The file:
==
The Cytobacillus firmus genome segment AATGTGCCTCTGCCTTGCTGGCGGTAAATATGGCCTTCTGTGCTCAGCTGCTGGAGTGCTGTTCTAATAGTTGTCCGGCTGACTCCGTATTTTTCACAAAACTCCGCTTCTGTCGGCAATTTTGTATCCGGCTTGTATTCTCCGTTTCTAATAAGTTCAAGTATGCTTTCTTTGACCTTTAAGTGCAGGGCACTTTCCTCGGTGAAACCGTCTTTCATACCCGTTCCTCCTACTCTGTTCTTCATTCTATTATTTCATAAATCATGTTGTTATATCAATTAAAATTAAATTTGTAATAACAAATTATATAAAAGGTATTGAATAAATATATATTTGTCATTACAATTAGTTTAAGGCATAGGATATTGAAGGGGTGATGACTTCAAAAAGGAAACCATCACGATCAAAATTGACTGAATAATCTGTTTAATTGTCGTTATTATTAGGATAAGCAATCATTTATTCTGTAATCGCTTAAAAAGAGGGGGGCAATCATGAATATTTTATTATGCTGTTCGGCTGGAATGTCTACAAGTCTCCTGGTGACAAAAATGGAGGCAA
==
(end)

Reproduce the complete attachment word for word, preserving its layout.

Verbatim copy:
The Cytobacillus firmus genome segment AATGTGCCTCTGCCTTGCTGGCGGTAAATATGGCCTTCTGTGCTCAGCTGCTGGAGTGCTGTTCTAATAGTTGTCCGGCTGACTCCGTATTTTTCACAAAACTCCGCTTCTGTCGGCAATTTTGTATCCGGCTTGTATTCTCCGTTTCTAATAAGTTCAAGTATGCTTTCTTTGACCTTTAAGTGCAGGGCACTTTCCTCGGTGAAACCGTCTTTCATACCCGTTCCTCCTACTCTGTTCTTCATTCTATTATTTCATAAATCATGTTGTTATATCAATTAAAATTAAATTTGTAATAACAAATTATATAAAAGGTATTGAATAAATATATATTTGTCATTACAATTAGTTTAAGGCATAGGATATTGAAGGGGTGATGACTTCAAAAAGGAAACCATCACGATCAAAATTGACTGAATAATCTGTTTAATTGTCGTTATTATTAGGATAAGCAATCATTTATTCTGTAATCGCTTAAAAAGAGGGGGGCAATCATGAATATTTTATTATGCTGTTCGGCTGGAATGTCTACAAGTCTCCTGGTGACAAAAATGGAGGCAA